She turned India from a food-scarce to a food-surplus country; her bold move to help establish Bangladesh strengthened India’s credentials as a major Asian power; and yet, her declaration of political emergency in 1975 delivered the first frontal attack to India’s democratic institutions since that nation gained independence from British colonial rule in 1947. Read more.

Gupta Discusses Global Minimum Corporate Tax

Professor of Political Science and International Affairs Surupa Gupta

Professor of Political Science and International Affairs Surupa Gupta

Professor of Political Science and International Affairs Surupa Gupta appeared on CGTN America, on “The Heat: Global leaders agree 15% minimum corporate tax.”

It’s called a global minimum corporate tax – designed to crack down on tax havens and impose new levies on large, profitable multinational corporations.

Details remain to be worked out, but according to the OECD, if enacted the plan could bring in about $150 billion in additional global tax revenue per year — and reshape the global economy. CGTN’s Toby Muse has a report.

To discuss: 

  • John Gong is an economics professor at the University of International Business and Economics in Beijing.
  • Joel Rubin is a democratic strategist and national security analyst. He served as a Deputy U.S. Assistant Secretary of State in the Obama administration.
  • Surupa Gupta is a University of Mary Washington political science and international affairs professor.
  • Arthur Dong is an economics and business professor at Georgetown University. Listen here.

Gupta Pens Article on Protests by India’s Farmers

Professor of Political Science and International Affairs Surupa Gupta

Professor of Political Science and International Affairs Surupa Gupta

Professor of Political Science and International Affairs Surupa Gupta penned an article for Inkstick Media entitled, “How India’s Farmers are Trying to make Modi Listen.”

For almost seven months now, Indian farmers have been protesting three laws that the Indian parliament passed in September 2020. They have blocked highways, organized a nationwide strike, and have continued with the protests through the current, deadly COVID-19 crisis.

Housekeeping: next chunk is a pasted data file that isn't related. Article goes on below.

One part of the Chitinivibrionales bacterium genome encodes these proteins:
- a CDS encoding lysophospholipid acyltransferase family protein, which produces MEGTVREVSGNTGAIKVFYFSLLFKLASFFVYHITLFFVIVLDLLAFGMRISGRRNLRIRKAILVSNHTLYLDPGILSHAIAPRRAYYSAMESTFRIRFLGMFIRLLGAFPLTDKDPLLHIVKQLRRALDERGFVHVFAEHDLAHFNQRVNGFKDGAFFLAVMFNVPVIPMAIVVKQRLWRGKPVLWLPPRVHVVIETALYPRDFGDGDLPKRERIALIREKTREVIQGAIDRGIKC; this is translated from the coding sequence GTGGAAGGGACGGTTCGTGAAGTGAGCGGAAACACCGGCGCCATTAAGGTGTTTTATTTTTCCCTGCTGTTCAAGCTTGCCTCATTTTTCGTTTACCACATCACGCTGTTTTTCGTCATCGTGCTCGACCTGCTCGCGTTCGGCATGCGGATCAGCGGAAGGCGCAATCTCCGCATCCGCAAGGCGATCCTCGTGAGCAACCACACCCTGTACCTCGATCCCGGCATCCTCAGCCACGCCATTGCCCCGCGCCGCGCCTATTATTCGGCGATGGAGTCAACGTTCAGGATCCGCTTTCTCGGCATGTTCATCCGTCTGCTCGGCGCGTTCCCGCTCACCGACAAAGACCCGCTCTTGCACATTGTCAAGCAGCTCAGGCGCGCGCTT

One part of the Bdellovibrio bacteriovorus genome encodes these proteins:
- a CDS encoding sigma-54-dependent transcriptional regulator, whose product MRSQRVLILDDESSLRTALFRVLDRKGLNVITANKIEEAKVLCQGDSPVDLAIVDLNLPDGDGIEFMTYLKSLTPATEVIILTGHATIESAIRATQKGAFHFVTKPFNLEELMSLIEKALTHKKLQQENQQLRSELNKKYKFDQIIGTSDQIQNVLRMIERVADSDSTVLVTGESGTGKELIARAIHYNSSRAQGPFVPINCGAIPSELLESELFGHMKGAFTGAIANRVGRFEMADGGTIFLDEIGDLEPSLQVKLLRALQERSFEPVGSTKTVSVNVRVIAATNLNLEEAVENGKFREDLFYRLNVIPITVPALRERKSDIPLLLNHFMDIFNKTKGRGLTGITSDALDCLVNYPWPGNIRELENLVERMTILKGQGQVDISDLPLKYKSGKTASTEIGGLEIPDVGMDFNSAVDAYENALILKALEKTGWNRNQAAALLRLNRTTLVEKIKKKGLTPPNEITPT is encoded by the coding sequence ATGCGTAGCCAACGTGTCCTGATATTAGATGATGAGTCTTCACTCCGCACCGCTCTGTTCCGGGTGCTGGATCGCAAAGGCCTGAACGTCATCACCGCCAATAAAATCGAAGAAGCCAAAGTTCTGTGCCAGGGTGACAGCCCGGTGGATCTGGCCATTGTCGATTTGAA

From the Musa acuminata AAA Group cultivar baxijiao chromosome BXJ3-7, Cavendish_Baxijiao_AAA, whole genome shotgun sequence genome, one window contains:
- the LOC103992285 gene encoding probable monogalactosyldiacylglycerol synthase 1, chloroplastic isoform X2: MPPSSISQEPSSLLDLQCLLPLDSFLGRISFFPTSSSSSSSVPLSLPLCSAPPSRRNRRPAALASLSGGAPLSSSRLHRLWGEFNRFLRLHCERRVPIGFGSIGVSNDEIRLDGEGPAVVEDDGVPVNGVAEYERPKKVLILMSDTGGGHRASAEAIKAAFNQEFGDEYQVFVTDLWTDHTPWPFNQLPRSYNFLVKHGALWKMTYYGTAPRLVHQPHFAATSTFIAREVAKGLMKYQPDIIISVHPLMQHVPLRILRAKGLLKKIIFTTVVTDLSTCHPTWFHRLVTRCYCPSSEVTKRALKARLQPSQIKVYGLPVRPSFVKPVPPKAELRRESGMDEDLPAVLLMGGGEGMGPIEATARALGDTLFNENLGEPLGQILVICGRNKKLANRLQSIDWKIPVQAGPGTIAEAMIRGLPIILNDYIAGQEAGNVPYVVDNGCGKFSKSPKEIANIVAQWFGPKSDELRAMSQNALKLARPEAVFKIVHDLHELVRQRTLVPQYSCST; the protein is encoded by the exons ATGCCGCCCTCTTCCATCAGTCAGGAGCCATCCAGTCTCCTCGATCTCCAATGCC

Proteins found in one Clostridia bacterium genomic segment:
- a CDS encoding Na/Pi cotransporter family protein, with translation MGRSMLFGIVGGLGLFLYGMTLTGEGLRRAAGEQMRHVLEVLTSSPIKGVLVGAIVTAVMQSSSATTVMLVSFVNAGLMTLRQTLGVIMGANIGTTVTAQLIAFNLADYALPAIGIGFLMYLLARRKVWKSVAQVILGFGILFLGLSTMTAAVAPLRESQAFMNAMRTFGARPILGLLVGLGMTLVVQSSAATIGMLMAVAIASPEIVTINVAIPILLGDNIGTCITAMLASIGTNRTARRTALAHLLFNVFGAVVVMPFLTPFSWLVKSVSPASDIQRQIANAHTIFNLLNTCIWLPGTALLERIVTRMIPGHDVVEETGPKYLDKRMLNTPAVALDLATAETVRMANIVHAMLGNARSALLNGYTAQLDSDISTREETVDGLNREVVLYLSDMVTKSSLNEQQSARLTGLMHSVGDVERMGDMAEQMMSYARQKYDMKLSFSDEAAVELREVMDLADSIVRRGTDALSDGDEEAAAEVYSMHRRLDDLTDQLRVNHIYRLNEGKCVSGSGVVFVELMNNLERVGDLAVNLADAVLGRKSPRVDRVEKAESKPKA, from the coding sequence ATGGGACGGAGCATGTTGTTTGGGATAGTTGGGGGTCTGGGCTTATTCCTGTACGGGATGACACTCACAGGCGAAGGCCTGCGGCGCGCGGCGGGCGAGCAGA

Farmers’ protests are not uncommon in India. In 2018, over 40,000 farmers marched over a hundred miles to Mumbai in Maharashtra to demand better support for farmers from the state government. The current protests, however, have been remarkable for many reasons: The protests have occasionally become violent and have attracted widespread international attention from lawmakers and celebrities alike. After an initial offer to negotiate, the federal government, against whose laws the farmers are protesting, reacted by arresting a young climate activist and with a crackdown against protestors. Read more.

Gupta Discusses India’s Farmers’ Protests on Chicago Council on World Affairs Podcast

Professor of Political Science and International Affairs Surupa Gupta

Professor of Political Science and International Affairs Surupa Gupta

Surupa Gupta, professor of Political Science and International Affairs, discussed India’s farmers’ protests on the Deep Dish podcast hosted by Brian Hanson at the Chicago Council on Global Affairs. India’s farmers have been protesting three laws that the Indian Parliament passed in September 2020: the laws open up farm produce marketing to various private sector actors, limiting the role and the reach of government regulations.

Gupta also published a piece on the strength of farmers as a political force in India in The Conversation, a non-profit, independent, open-access news source.